(CNSNews.com) - Foreign aid will be cut by 21 percent in President Trump's Fiscal Year 2021 budget, released Monday by the White House Office of Management and Budget:
Acting OMB Director Russ Vought said the Trump administration disagrees with those who say the money spent on diplomacy prevents more-expensive conflicts from erupting in different countries:
"The President disagrees with the idea that we should continue to have such robust levels of funding in the foreign aid category," Vought explained:
We're still going to be spending about $40 billion in foreign aid, so it's a -- still it's a substantial amount. We're still going to be at a very high level compared to the rest of world, in terms of what we provide.
Humanitarian assistance is still, under this budget, with carry-over funding, going to be the second highest that the U.S. has ever provided to the world. So there is substantial amount of foreign aid, even at the 21 percent cut within the program.
But look, we believe that, at the end of the day, it's time to rethink how we do foreign aid in this country. That we need to move beyond the reality of spending money for the Bob Dylan statue in Mozambique or the NASA space camp in Pakistan or the professional cricket league in Afghanistan.
We have to begin to make choices when we have the level of deficits right now that we're experiencing.
Asked which budget items "really excited" President Trump, Vought point to "nuclear modernization."
"He believes the nuclear modernization is a major thing that is important in this budget. It is something he continues to want to stress," Vought said.
Vought shot down a reporter's suggestion that boosting the money spent on nuclear weapons could lead to an arms race:
"No, no, no, no," Vought said. "The President is very concerned about making sure our nuclear arsenal is modernized. We do this, as a country -- it seems like every 30 years or so there is a major modernization effort. This president believes it's vital to keep the stockpile up to date, and that that's an effective deterrent to the rest of the world."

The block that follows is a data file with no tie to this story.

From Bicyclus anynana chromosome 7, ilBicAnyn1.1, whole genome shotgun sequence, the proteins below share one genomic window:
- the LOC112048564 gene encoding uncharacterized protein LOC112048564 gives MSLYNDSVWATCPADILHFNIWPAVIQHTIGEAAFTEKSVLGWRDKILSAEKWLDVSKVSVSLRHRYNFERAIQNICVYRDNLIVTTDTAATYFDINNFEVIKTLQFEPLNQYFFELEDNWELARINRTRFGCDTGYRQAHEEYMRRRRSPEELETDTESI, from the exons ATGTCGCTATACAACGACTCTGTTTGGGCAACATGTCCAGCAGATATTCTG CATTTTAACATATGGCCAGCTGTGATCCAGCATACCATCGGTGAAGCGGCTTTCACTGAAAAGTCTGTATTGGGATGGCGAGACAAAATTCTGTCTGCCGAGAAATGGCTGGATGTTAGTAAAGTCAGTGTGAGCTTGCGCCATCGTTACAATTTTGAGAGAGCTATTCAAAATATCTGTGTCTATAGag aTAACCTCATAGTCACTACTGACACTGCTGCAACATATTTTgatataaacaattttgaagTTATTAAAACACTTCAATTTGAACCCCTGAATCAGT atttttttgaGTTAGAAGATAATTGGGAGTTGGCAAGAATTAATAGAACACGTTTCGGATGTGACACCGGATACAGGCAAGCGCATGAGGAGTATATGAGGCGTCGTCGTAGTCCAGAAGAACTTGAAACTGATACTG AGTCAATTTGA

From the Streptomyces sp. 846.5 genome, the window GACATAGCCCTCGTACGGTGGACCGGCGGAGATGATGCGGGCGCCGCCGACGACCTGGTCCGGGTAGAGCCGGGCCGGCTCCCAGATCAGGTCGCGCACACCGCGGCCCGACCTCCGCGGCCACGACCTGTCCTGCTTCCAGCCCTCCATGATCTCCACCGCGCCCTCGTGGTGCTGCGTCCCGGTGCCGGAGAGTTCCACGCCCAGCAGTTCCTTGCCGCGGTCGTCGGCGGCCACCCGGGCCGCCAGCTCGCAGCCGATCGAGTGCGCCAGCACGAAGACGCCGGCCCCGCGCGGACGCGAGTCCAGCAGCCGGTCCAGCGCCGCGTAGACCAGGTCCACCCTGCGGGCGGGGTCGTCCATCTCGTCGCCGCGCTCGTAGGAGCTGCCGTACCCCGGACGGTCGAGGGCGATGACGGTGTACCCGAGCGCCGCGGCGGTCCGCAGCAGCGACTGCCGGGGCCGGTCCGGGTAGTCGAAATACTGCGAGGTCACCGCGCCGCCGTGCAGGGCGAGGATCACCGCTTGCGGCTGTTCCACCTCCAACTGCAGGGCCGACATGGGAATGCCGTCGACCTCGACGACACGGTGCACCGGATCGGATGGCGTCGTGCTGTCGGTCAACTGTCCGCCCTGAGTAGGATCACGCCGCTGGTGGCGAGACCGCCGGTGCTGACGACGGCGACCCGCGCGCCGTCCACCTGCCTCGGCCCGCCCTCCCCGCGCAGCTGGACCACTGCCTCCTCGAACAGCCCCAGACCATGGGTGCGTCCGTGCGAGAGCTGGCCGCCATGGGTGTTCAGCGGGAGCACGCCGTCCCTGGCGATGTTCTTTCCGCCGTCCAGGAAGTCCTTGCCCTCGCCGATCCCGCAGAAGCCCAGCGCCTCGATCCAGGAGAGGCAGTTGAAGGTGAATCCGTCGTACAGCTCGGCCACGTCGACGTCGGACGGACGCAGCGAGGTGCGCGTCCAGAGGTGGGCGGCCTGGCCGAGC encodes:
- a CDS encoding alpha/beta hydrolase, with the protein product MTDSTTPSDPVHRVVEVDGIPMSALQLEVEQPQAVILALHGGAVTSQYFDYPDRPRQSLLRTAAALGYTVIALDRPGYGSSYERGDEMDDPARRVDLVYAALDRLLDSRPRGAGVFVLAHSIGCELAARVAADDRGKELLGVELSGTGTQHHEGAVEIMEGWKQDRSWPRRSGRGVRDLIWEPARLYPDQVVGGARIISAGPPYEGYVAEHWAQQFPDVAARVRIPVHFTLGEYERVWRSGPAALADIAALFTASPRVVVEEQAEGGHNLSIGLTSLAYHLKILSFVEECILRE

President Trump's budget, which won't go anywhere in the Democrat-led House, was designed for the "security and prosperity of the American people," Vought said:
Let me give you a few examples. $741 billion is provided for the defense of this country. This amount is coming after budgets of $700 billion, $716 billion, $738 billion in prior years. Modernization of our nuclear weapons stockpile itself will receive a nearly 20 percent increase from last fiscal year.
At the same time, this budget also reflects, at a high level, an assumption that our overseas operations will require less funding as the President works to end endless wars.
The budget also makes substantial investments in border security and immigration enforcement. It ensures that every high school has a high-quality career and technical education program; funds NASA's return to the Moon by '24, as a platform for Mars thereafter; grows VA medical care by 13 percent to fully fund the MISSION act; includes substantial resources for the fight against opioids; and proposes a $1 trillion infrastructure package to rebuild our roads and bridges.
This budget will keep our communities safe and secure. It will also...keep the promises that President Trump has made to the American people to protect Social Security and Medicare for seniors. This president is a "Promises Made, Promises Kept" kind of President, and this budget is no different.
Vought said contrary to what Democrats are claiming, under Trump's FY 2021 budget, Medicare will grow every year by 6 percent and Medicaid will grow by 3 percent.
"There is nothing that touches Social Security or Medicare beneficiaries in these budgets," Vought said.
House Speaker Nancy Pelosi (D-Calif.) rejected the budget out of hand via Twitter: